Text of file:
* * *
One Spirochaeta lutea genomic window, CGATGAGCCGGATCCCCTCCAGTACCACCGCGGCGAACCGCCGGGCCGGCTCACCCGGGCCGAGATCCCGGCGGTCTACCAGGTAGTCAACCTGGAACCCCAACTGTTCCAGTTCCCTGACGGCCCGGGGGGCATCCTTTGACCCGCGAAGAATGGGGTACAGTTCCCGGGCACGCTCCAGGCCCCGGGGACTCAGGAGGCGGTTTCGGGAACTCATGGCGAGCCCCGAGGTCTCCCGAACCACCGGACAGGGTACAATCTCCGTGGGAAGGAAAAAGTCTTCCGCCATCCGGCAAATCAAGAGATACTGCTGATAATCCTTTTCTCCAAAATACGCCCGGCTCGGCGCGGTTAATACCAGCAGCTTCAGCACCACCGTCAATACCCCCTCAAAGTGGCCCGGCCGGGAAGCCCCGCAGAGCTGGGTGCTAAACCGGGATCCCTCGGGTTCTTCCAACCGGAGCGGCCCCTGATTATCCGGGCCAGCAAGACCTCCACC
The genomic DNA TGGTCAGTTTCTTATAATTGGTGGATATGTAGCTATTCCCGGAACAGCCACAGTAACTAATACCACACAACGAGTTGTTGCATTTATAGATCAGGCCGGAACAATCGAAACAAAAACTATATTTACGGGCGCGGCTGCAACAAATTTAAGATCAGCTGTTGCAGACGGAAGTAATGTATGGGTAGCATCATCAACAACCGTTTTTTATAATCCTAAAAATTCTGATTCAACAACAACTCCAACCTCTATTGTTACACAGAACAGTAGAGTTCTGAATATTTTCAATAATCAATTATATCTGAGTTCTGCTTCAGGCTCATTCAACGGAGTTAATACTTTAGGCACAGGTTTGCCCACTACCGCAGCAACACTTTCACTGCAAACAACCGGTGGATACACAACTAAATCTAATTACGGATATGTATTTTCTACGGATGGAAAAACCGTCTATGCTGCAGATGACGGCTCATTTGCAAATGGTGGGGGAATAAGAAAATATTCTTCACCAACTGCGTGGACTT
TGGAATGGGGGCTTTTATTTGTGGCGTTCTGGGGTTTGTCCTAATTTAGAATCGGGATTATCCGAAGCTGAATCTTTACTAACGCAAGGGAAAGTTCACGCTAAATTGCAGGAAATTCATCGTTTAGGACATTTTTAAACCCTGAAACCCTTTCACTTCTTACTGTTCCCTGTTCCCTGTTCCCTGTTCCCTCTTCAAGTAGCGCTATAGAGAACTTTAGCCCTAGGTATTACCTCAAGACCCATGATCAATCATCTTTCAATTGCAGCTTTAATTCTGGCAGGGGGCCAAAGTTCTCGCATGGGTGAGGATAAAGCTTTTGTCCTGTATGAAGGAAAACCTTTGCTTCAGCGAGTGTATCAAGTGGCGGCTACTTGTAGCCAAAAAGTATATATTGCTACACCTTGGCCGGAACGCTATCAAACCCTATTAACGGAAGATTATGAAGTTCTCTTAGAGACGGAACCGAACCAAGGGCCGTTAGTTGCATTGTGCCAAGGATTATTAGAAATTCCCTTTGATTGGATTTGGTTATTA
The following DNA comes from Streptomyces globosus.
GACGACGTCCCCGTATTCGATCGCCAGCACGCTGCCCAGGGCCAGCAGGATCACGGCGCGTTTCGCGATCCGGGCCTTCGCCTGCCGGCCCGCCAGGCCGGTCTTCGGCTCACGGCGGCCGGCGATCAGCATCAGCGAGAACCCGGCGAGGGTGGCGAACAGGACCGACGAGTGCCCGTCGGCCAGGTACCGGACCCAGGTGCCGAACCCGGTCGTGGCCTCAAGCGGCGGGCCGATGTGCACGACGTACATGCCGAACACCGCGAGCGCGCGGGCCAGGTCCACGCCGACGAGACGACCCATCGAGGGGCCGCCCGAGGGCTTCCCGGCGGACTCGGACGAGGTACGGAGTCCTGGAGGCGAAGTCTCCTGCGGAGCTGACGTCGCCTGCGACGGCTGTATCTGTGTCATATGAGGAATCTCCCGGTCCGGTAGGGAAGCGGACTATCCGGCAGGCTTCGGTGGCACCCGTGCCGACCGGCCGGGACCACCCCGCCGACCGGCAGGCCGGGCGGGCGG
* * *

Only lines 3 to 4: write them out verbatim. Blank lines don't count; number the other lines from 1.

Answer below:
TGGAATGGGGGCTTTTATTTGTGGCGTTCTGGGGTTTGTCCTAATTTAGAATCGGGATTATCCGAAGCTGAATCTTTACTAACGCAAGGGAAAGTTCACGCTAAATTGCAGGAAATTCATCGTTTAGGACATTTTTAAACCCTGAAACCCTTTCACTTCTTACTGTTCCCTGTTCCCTGTTCCCTGTTCCCTCTTCAAGTAGCGCTATAGAGAACTTTAGCCCTAGGTATTACCTCAAGACCCATGATCAATCATCTTTCAATTGCAGCTTTAATTCTGGCAGGGGGCCAAAGTTCTCGCATGGGTGAGGATAAAGCTTTTGTCCTGTATGAAGGAAAACCTTTGCTTCAGCGAGTGTATCAAGTGGCGGCTACTTGTAGCCAAAAAGTATATATTGCTACACCTTGGCCGGAACGCTATCAAACCCTATTAACGGAAGATTATGAAGTTCTCTTAGAGACGGAACCGAACCAAGGGCCGTTAGTTGCATTGTGCCAAGGATTATTAGAAATTCCCTTTGATTGGATTTGGTTATTA
The following DNA comes from Streptomyces globosus.